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Discussion Starter · #44 ·
A bit of rest, a bit of daylight and a bit of latteral thinking made all the difference.

These are the offending hoses. You can see the "buttons", one on each side of the coupling, which freely push in.



I used a pair of crimpers/wire strippers which have narrow jaws. Closed the jaws either side of the plastic coupling, just before the hose and then twisted the crimpers which levered either side off. Came off in seconds.

While raising the bodywork further I found 2 other connections. One to the bottom of the expansion/header tank



and one just above the gearbox.



While raising the bodywork I kept an eye on any fittings snagging. The only thing that came close was the dipstick/filler unit, which is the highest point of the engine. As the bodywork came up the filler cap started touching the boot bulkhead. I angled the engine forward a little to give clearance.



I then raised the body up until there was enough clearance for the subframe/engine.

I like this picture as it reminds me of the Citroen advert or a transformer, mid transform. :)



And a view from the side



As said previously, the highest point is the filler/dipstick, so as long as this clears the bodywork, the rest will follow.



As XR3TF said earlier, the subframe is front heavy. I got round this by using my other set of ramps to take the weight. I then used them as runners, or rails, by jacking the front of the subframe up, inserting a ramp as far as I could and then rolling the wheels backward. WHen the subframe got close to the end of the ramps flat bit, I then jacked the subframe up an inch, pushed the ramp under again and repeated this until the whole lot was clear of the bodywork.



And eventually, the subframe was clear. This is where the subframe will stay while I am working on it.



I then lowered the bodywork back to level and made it secure so that I could work on it.

Engine bay looks a bit bare now.



I might repost this later on as it is a bit fragmented and untidy.

Looking at the hidden (until now) corrosion, I will be busy for a while with a wire brush, hammerite and waxoil. It makes me even more determined to buy another subframe and get it galvanised.

Well, that's this job finished. I have removed the engine/subframe without major damage and/or killing myself/anybody else on the driveway. It can be done without professional garage time and cranes etc.

Next I will be changing the HG, fitting new clutch and release arm etc etc, so expect more how to's :)
 

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Great thread CJ :)

That dipstick filler, (as you will have by now doubtless seen), is easy to take off in the engine bay. Just another of those plastic collet type clips like the fuel line and brake vacuum line.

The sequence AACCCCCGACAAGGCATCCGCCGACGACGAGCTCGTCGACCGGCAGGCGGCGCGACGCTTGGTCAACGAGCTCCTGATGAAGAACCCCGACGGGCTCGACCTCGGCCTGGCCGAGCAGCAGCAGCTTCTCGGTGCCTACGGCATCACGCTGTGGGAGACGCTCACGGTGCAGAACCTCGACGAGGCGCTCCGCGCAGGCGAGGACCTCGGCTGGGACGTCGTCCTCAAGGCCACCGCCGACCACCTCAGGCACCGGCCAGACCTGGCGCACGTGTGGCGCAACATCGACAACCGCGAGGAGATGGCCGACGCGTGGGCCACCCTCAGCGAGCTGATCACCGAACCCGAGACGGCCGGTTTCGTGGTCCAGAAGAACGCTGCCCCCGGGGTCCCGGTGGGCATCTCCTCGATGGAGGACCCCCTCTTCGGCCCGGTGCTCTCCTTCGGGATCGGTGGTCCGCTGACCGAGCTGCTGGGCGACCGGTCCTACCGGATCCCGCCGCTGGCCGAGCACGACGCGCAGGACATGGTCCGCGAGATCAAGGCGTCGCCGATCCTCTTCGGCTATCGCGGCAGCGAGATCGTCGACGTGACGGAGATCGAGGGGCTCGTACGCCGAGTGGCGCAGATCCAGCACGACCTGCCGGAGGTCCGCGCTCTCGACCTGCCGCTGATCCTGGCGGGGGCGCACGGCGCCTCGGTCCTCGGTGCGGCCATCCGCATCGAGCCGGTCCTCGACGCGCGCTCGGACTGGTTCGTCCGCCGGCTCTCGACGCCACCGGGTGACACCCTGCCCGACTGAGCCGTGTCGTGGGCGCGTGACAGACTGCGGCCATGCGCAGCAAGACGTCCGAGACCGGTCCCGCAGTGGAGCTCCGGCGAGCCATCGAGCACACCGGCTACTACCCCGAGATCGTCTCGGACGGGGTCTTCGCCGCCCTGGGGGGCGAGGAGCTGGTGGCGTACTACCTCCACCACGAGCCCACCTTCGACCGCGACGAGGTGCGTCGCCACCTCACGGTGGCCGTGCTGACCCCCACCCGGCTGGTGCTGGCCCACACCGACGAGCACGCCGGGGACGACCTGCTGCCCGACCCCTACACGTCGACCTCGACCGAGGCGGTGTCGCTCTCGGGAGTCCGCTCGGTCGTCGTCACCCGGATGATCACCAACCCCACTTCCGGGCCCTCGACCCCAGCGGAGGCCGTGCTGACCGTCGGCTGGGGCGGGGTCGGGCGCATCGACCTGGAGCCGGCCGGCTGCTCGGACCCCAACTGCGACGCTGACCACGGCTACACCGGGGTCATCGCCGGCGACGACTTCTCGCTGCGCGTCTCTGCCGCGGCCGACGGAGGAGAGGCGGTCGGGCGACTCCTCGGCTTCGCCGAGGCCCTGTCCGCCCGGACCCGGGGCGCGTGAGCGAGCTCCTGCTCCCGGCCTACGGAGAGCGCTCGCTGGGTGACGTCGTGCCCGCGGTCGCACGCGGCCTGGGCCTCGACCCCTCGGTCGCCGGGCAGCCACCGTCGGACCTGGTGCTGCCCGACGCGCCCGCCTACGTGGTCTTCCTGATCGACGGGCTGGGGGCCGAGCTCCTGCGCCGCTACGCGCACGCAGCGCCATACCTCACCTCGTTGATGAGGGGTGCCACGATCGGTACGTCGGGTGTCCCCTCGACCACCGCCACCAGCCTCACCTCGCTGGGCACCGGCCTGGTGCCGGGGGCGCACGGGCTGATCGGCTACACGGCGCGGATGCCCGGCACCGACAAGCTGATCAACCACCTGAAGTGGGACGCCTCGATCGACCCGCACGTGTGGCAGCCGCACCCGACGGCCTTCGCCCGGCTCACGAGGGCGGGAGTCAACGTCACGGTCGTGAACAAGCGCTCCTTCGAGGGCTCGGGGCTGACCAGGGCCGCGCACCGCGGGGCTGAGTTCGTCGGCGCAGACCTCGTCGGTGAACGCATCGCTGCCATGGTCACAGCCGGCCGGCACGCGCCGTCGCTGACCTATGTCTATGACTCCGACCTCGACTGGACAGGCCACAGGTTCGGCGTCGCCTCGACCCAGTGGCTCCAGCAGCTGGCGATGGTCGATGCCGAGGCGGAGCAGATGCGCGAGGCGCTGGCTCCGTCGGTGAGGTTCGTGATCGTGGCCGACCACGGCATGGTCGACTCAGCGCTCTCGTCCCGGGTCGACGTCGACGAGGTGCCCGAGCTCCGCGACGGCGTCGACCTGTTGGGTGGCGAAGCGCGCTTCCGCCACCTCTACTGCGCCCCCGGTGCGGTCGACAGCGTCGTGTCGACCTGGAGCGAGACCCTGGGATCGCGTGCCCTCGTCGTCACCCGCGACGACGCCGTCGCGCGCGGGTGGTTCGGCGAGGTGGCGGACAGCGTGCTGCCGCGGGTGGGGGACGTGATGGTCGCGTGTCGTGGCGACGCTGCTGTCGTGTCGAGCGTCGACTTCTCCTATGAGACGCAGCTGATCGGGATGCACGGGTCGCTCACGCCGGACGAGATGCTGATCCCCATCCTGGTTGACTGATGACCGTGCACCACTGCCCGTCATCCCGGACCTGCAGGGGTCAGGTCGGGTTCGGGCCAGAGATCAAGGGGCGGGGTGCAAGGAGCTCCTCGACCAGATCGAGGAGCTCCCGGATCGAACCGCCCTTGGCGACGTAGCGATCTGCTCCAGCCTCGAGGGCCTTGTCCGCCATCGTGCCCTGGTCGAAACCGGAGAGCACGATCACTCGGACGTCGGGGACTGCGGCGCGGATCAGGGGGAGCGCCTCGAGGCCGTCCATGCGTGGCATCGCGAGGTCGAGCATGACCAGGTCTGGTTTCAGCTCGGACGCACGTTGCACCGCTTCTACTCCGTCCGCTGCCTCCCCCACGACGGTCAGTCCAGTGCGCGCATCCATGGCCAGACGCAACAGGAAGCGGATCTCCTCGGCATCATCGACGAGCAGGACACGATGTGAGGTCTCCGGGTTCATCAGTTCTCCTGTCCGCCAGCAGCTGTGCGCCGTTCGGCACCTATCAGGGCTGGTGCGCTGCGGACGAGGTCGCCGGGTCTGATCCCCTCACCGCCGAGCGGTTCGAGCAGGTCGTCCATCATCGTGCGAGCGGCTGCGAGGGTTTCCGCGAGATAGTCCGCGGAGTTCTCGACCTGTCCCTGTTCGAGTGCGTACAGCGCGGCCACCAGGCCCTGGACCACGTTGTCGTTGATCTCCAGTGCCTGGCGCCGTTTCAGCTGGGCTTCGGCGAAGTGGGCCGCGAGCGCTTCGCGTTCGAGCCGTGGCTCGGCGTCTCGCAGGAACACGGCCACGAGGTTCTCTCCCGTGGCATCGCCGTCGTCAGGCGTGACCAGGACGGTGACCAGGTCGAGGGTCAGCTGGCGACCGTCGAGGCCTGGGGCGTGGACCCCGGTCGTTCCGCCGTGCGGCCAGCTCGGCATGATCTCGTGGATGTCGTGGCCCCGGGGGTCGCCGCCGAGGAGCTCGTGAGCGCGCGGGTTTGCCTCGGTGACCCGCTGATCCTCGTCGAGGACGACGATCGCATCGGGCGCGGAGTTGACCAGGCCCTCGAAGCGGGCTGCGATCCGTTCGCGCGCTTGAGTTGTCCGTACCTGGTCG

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Well done! Like you say, it is not nearly as complicated / daunting as one would think - the fear of the unknown is the worst part, until you've done it once.

Planning / preparation is however critical - one does not want to drop / stretch anything and cause damage. I removed the oil filler section every time I had to get subframe in or out - it just saves one lifting it that extra few inches. Removing it takes two minutes.
 

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Discussion Starter · #47 ·
Great thread CJ :)

That dipstick filler, (as you will have by now doubtless seen), is easy to take off in the engine bay. Just another of those plastic collet type clips like the fuel line and brake vacuum line.
It was an option, but I was trying to see how little I could get away with stripping the engine. The more bits I take off, the more I'll lose. :)
 

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hurray! good work mate, keep at it!

Whats the timescale for your planed work?

the SC project not nearing completion?

are you going to fit the new fuel tank whilst everything is out or leave that for the SC project?
 

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Discussion Starter · #53 ·
hurray! good work mate, keep at it!

Whats the timescale for your planed work?

the SC project not nearing completion?

are you going to fit the new fuel tank whilst everything is out or leave that for the SC project?
I hope to have it all back together in the next few weeks, but it all depends on time, daylight and weather.

The SC project is plodding along behind the scenes. Have bought a Helix uprated clutch cover and I just need to buy a set of ARP flywheel bolts and clutch cover bolts and the whole lot is going off to Scholar for the conversion. Although, if they recommend use of ARP engine studs and associated machining, I will have to save for another month or 2.

I am indeed going to chop the bulkhead and fit the new fuel tank that I have. I think I will be cutting and welding the bulhead rather than shaping with hammers etc.
 

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Fantastic thread :)

Maybe the inspiration I need to go and replace my head gasket :scary:
I did mine with little or no knowledge, on the street (dont even have a drive like CJJ, and in Siberia (well Aberdeen). It took a while and there was some "incidents" but with this florum and the members on nit, you should manage and save HUNDREDS and get to really know your car ;)

Do it. Do it. Do it.

 

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Ok :)

I'm scouting this weekend (practice for the Cheshire Hike - so all weekend gone) - but will start stripping bits next week!

Sorry to hijack - but should I get the black head gasket (MLS) or another normal gasket (with red beading)? There is very little between them in price.
 
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